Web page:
Before we ask any of our clients to commit to a project, we do a discovery phase, but what does that actually mean?
16 April 2024 by
Doubly Good, Leigh Garland
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Setting a goal for discovery

The purpose of this is to ensure that we have a clear picture of the problem to be solved.

This means learning about:

  • What your users are trying to achieve
  • Any constraints on the service to be built
  • Understanding the needs of the business
  • Opportunities to improve things

The goal of the discovery phase, is to quantify the value of solving the problem. This enables you to make an informed decision whether you want to proceed.

The needs of your users

We start by learning about the intended users of the service. This means understanding what they’re trying to achieve and how they go about doing it.

This often leads to understanding how their work might be part of a bigger process, and where any new service might begin and end.

Learning about your users abilities and constraints means we can design a service that’s appropriate for them. 

Understand constraints

We’re an imaginative team, and can often think of many potential solutions to a given problem. This is why it’s really important to understand any constraints on a new service, such as:

  • Legislation
  • Existing contracts or business arrangements
  • Time expectations
  • Existing processes and systems

This keeps potential solutions grounded in reality, and helps you identify areas to challenge.

Identifying improvements and opportunities

We have found on past projects, that understanding the complete user journey throws up areas for improvement in the wider business, and opportunities for new services.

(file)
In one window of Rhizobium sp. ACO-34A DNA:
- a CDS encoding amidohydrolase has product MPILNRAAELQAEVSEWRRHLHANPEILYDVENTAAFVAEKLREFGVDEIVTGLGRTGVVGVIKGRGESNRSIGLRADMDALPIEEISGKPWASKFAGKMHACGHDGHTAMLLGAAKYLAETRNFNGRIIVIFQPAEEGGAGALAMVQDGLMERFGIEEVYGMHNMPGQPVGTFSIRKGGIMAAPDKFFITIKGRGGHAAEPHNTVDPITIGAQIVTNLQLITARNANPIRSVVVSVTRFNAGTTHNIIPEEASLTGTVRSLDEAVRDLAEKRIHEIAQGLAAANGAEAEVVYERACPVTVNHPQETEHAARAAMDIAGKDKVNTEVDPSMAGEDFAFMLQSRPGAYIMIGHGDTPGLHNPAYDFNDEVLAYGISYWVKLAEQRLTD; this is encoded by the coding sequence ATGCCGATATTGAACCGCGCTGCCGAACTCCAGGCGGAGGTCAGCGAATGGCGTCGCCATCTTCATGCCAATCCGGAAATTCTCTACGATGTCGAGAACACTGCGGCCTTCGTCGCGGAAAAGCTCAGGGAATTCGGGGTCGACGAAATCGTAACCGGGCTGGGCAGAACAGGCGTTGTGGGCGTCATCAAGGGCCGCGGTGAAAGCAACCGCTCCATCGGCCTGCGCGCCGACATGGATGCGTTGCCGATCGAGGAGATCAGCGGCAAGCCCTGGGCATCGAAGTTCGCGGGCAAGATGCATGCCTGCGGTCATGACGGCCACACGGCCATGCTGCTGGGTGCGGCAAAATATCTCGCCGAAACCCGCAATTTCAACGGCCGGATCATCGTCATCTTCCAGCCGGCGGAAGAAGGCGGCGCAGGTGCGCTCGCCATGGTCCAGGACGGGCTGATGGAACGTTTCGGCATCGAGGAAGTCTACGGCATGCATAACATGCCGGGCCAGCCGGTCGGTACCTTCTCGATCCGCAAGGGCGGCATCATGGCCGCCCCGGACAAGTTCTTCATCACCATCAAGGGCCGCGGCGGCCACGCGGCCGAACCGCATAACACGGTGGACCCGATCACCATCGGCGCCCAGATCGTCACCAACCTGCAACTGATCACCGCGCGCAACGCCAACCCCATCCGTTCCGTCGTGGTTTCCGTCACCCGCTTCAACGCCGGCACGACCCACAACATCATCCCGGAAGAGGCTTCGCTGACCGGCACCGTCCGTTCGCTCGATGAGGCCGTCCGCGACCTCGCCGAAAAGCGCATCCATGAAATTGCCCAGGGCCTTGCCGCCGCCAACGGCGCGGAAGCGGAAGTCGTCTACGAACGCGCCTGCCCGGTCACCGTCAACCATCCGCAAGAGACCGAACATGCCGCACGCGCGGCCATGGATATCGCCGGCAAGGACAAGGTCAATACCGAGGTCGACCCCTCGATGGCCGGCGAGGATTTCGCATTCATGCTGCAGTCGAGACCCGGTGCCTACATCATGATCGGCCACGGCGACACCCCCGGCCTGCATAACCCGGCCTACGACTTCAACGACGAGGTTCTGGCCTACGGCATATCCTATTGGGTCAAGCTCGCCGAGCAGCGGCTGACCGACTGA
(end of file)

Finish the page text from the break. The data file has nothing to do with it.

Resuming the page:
Sometimes this might even mean that the problem can be solved in a completely different way than expected.

Of course, there may even be opportunities to turn the service into a saleable product in it’s own right.

How long will discovery take?

In our experience, we’ve found that it typically takes 4-8 weeks to do a discovery process, depending on the project.

Typical activities would include:

  • User and stakeholder interviews and workshops to understand needs
  • High-level mapping of technical architecture and business processes
  • Defining the key objectives of the next phase of work.

How do we know when discovery is complete?

If you’re confident to make the decision about whether to proceed with the build of the service, then the discovery is complete.

You need to feel comfortable that you have the answers to the following questions:

  • Is there service that could be built, that would make it easier for users to do the things they do?
  • Does the value of creating the service outweigh the cost?

We aim to give you the best possible information to help you make this decision.

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What next? How we support your next steps

Should you decide to move on to the next phase of delivering a new service, Doubly Good can help you in a number of ways.

  • Leaning on the findings of the discovery, find the right problem to solve first
  • Explore and prototype technology choices
  • Help build the right mix of internal and Doubly Good people that can support the delivery to launch
  • Work with users and stakeholders to help them understand progress
  • Launch the service!

What now?

Book a pre-discovery call and let's see how we can help...

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